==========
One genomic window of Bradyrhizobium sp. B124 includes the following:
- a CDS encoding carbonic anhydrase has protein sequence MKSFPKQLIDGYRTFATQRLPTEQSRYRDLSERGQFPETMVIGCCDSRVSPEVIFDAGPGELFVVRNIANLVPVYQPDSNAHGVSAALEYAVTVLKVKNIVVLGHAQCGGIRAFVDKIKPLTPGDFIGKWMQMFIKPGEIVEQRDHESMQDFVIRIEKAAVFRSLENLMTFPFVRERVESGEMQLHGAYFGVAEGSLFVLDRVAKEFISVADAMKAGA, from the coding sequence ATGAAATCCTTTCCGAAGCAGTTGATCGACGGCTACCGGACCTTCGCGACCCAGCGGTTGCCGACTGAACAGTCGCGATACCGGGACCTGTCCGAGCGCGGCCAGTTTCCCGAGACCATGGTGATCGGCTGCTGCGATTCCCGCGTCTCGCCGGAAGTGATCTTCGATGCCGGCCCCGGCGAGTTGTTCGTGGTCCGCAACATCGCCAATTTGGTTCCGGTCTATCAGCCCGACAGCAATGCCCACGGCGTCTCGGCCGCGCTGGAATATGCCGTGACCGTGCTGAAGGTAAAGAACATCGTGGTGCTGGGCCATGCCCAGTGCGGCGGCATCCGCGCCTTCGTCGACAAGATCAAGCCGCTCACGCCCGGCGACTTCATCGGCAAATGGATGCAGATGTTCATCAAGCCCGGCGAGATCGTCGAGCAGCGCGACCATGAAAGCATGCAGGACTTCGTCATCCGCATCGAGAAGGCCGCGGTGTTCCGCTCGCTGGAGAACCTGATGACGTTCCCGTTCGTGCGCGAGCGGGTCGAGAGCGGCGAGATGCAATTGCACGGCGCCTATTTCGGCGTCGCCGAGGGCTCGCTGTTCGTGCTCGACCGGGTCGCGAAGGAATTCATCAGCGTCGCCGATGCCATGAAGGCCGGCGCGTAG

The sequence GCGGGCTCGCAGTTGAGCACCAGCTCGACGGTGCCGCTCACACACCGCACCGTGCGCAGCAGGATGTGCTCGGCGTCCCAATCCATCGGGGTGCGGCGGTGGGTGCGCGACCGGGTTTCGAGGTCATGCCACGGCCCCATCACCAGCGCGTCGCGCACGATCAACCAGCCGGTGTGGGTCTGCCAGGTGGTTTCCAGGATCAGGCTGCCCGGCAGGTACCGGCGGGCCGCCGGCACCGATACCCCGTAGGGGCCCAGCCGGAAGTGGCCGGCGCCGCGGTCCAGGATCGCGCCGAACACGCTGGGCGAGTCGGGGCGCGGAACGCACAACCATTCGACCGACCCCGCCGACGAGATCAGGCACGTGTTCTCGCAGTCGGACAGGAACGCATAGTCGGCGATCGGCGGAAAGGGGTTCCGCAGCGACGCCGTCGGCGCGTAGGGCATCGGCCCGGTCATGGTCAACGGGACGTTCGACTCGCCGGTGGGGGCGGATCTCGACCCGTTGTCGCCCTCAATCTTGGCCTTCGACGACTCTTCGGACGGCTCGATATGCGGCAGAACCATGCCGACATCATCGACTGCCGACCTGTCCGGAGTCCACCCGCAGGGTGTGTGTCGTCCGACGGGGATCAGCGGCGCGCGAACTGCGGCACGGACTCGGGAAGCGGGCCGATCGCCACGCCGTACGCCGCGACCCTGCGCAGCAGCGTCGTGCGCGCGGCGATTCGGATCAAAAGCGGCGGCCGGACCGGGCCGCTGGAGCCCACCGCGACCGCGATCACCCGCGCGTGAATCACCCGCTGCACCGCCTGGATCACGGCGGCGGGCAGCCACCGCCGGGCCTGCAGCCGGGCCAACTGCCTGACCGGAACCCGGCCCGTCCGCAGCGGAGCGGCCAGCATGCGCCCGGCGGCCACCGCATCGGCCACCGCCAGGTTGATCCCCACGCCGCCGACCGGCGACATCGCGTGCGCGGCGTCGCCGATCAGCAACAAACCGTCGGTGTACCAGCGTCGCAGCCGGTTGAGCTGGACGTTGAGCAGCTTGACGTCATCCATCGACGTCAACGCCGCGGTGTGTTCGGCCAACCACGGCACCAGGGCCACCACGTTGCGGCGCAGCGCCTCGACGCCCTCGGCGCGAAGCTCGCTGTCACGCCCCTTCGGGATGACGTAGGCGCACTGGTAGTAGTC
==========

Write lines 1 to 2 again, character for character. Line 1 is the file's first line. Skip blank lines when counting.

One genomic window of Bradyrhizobium sp. B124 includes the following:
- a CDS encoding carbonic anhydrase has protein sequence MKSFPKQLIDGYRTFATQRLPTEQSRYRDLSERGQFPETMVIGCCDSRVSPEVIFDAGPGELFVVRNIANLVPVYQPDSNAHGVSAALEYAVTVLKVKNIVVLGHAQCGGIRAFVDKIKPLTPGDFIGKWMQMFIKPGEIVEQRDHESMQDFVIRIEKAAVFRSLENLMTFPFVRERVESGEMQLHGAYFGVAEGSLFVLDRVAKEFISVADAMKAGA, from the coding sequence ATGAAATCCTTTCCGAAGCAGTTGATCGACGGCTACCGGACCTTCGCGACCCAGCGGTTGCCGACTGAACAGTCGCGATACCGGGACCTGTCCGAGCGCGGCCAGTTTCCCGAGACCATGGTGATCGGCTGCTGCGATTCCCGCGTCTCGCCGGAAGTGATCTTCGATGCCGGCCCCGGCGAGTTGTTCGTGGTCCGCAACATCGCCAATTTGGTTCCGGTCTATCAGCCCGACAGCAATGCCCACGGCGTCTCGGCCGCGCTGGAATATGCCGTGACCGTGCTGAAGGTAAAGAACATCGTGGTGCTGGGCCATGCCCAGTGCGGCGGCATCCGCGCCTTCGTCGACAAGATCAAGCCGCTCACGCCCGGCGACTTCATCGGCAAATGGATGCAGATGTTCATCAAGCCCGGCGAGATCGTCGAGCAGCGCGACCATGAAAGCATGCAGGACTTCGTCATCCGCATCGAGAAGGCCGCGGTGTTCCGCTCGCTGGAGAACCTGATGACGTTCCCGTTCGTGCGCGAGCGGGTCGAGAGCGGCGAGATGCAATTGCACGGCGCCTATTTCGGCGTCGCCGAGGGCTCGCTGTTCGTGCTCGACCGGGTCGCGAAGGAATTCATCAGCGTCGCCGATGCCATGAAGGCCGGCGCGTAG